Green Hills Literary Lantern
Beginning with Volume XVII (2006), GHLL became an online, open-access journal.
GHLL welcomes submissions of manuscripts, poetry, fiction and nonfiction.
The GHLL is published by Truman State University
Manuscripts: Both snail-mailed and digital mss are fine, (in .doc, .rtf or .txt formats only, please no .pdf), emailed as attachments to Adam Brooke Davis. Please enclose SASE if you wish the ms returned, or for reply only (we will recycle your ms). Please include an email address. Volume of submissions seldom permits individual responses. We welcome work from established writers and newcomers alike. No payment. GHLL takes first time rights. We read year-round, and publish a new edition in June/July. Reporting time 3-4 months. Writers whose work is accepted will be asked to send a digital version along with a short (50-100 word) bio. Writers are strongly urged to read several sample issues in order to learn what sorts of things we prefer. Send mss to: Green Hills Literary Lantern, Dept. of English, Truman State University, Kirksville, MO 63501 Please specify attn: fiction, nonfiction or poetry
Poetry: Submit 3-7 poems, typed, one poem per page. There are no restrictions on subject matter, though pornography and gratuitous violence will not be accepted. Obscurity for its own sake is also frowned upon. Both free and formal verse forms are fine, though we publish more free verse overall. Poems of under six lines or over two pages are unlikely to be published. A genuine attempt is made to publish the best poems available, no matter who the writer. We try to supply feedback, particularly to those we seek to encourage. -Joe Benevento
Fiction: We accept short stories, short shorts, and excerpts from novels, if they have stand-alone coherence. The canonical length of the contemporary short story is probably 15-18 doublespaced pages. We accept simultaneous submissions but discourage multiple submissions, though 2-3 “short shorts” are acceptable.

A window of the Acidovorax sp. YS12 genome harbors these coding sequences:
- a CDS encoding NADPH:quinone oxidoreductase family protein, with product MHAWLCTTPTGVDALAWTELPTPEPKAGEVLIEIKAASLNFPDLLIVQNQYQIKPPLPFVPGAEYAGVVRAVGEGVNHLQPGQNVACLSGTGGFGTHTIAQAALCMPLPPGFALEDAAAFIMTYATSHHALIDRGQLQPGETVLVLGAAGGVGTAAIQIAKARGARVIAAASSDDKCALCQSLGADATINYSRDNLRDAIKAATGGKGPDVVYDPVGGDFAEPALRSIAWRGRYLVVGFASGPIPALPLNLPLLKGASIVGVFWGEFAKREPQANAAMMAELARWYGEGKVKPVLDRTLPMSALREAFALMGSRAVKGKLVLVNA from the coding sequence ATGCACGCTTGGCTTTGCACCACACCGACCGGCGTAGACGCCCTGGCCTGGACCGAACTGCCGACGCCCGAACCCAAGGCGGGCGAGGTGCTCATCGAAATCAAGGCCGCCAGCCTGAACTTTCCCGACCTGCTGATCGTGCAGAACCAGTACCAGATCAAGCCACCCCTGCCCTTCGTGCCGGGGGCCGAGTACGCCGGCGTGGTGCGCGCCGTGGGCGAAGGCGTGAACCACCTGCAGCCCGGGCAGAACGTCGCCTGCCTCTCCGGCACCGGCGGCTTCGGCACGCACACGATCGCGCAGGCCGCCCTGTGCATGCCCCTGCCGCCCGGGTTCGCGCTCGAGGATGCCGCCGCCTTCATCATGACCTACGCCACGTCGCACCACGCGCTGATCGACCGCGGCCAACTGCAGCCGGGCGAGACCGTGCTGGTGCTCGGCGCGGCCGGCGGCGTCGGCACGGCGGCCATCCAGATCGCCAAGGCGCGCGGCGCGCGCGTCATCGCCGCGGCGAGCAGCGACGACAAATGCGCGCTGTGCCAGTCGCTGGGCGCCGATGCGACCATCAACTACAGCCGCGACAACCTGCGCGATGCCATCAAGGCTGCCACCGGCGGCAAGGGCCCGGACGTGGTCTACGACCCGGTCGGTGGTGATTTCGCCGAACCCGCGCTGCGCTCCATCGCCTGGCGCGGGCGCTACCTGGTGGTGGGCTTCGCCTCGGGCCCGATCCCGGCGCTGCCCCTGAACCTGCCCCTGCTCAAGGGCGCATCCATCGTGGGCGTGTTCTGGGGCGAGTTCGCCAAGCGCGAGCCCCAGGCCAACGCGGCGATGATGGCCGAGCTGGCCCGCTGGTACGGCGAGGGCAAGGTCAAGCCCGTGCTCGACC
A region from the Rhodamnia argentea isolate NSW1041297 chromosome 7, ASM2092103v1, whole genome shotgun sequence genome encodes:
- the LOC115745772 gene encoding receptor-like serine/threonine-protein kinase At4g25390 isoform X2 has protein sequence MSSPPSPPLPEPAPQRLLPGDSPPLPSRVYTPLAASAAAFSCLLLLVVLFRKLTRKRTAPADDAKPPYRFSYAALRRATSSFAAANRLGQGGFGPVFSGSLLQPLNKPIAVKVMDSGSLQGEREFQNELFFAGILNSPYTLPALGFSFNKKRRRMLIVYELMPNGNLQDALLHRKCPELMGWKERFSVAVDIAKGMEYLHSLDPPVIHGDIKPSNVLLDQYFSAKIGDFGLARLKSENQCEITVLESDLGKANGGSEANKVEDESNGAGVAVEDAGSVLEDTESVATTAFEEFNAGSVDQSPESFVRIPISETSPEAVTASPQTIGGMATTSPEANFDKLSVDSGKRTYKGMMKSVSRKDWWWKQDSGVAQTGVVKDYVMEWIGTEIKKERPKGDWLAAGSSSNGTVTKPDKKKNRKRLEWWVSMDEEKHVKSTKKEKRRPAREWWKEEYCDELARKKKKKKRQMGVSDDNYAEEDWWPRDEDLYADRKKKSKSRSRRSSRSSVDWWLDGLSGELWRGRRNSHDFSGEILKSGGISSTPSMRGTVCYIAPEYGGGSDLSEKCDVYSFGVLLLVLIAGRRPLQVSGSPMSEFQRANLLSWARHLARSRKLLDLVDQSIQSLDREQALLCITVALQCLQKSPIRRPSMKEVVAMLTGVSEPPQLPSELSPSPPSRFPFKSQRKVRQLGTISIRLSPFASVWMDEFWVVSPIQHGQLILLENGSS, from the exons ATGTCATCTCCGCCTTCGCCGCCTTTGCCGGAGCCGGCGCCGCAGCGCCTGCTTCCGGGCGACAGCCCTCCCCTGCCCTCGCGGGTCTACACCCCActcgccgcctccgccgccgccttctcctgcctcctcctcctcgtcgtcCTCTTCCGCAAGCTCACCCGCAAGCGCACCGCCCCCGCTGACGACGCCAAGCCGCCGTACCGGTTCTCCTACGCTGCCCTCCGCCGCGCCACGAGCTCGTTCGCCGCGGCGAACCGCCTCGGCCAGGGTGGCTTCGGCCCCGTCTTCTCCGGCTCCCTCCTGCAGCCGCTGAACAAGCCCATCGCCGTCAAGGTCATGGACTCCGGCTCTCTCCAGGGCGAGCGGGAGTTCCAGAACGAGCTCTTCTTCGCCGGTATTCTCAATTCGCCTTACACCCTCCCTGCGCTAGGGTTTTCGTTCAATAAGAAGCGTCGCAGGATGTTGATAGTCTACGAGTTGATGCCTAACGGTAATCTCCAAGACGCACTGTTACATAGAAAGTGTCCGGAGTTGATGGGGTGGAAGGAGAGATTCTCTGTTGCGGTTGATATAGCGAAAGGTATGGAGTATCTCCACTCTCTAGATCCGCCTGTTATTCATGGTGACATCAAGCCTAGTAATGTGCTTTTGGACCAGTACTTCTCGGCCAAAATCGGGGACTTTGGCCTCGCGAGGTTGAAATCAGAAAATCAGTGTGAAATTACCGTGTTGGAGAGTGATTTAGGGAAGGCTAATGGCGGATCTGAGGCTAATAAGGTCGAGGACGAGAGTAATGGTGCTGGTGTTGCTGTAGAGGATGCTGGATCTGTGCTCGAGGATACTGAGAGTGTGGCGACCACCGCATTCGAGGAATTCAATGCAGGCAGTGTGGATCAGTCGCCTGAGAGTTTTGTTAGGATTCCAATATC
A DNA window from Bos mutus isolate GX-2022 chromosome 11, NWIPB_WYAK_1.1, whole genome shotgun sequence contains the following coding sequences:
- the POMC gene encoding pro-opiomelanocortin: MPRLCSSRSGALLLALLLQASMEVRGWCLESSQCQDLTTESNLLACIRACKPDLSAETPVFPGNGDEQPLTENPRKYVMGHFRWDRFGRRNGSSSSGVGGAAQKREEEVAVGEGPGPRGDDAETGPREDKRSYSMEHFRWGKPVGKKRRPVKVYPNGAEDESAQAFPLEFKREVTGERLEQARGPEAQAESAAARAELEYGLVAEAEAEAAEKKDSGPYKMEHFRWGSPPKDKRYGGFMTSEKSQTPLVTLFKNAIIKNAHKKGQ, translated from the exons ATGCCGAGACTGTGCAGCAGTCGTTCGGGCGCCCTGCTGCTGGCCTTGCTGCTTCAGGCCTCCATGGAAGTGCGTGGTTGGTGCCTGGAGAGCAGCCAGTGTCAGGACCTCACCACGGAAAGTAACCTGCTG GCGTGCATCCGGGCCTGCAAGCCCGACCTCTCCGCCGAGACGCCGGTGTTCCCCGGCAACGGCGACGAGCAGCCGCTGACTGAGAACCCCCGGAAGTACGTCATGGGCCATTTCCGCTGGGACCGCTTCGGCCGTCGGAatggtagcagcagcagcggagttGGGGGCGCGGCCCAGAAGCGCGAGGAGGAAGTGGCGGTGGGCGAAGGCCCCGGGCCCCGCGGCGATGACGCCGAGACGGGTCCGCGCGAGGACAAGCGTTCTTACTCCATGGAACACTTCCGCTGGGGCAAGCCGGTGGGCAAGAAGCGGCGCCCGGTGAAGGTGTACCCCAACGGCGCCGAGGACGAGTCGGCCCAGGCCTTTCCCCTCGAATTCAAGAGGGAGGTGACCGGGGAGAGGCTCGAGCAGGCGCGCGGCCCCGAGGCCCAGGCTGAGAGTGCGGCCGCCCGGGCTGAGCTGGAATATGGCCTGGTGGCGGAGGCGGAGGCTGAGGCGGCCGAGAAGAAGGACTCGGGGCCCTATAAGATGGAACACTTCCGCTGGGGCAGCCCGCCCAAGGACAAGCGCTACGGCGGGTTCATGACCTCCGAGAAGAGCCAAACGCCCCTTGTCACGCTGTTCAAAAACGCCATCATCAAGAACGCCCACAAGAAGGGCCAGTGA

What do we like? There are stories I read thirty years ago and still remember. We try to find that sort of thing and publish it. Sometimes it’s a compelling dramatic situation that grabs us by the throat in the first paragraph and won’t let go till the end: Frank O’Connor’s “Guests of the Nation” asks us to imagine what it’s like to be a basically decent sort of person who takes hostages and kills them. We’re not much for alt-worlding, but really good fiction can and does get set in realms that do not exist: you wake up one morning and discover you’ve been transformed into a large insect. Deal. Might be a poignant character we can’t forget, like the protagonist of Joyce’s “Araby,” even if what we remember is profound dislike (“This is My Living Room”). Maybe a setting, like the town in Lardner’s “Haircut.” And maybe it’s style, or a philosophical conundrum given intense emotional embodiment. LeGuin’s “The Ones Who Walk Away from Omelas” scores high on both. We’re not crazy about the Big Reveal and the Twist Ending, mere cleverness. Faulkner’s “A Rose for Emily” endures in spite of, not because of that stunt. Very unlikely to publish overtly inspirational material, or genre stuff that doesn’t do anything particularly interesting with the conventions and stage-machinery. We like craft; Alice Walker's classic "Everyday Use" has everything, including a genuine MacGuffin.
Creative Nonfiction: GHLL accepts essays, memoirs, travel-writing, excerpts from larger works, genre-blurring work, and all forms of prose that can be considered "creative nonfiction." What goes for fiction (size-wise, acceptable-content-wise, etc.) can generally be applied to what we're looking for in nonfiction. Admittedly, these guidelines are as open and ever-changing as the elusive/innovative genre of CNF itself, so it's up to the author to make the call and take the chance and see what happens. -Adam Brooke Davis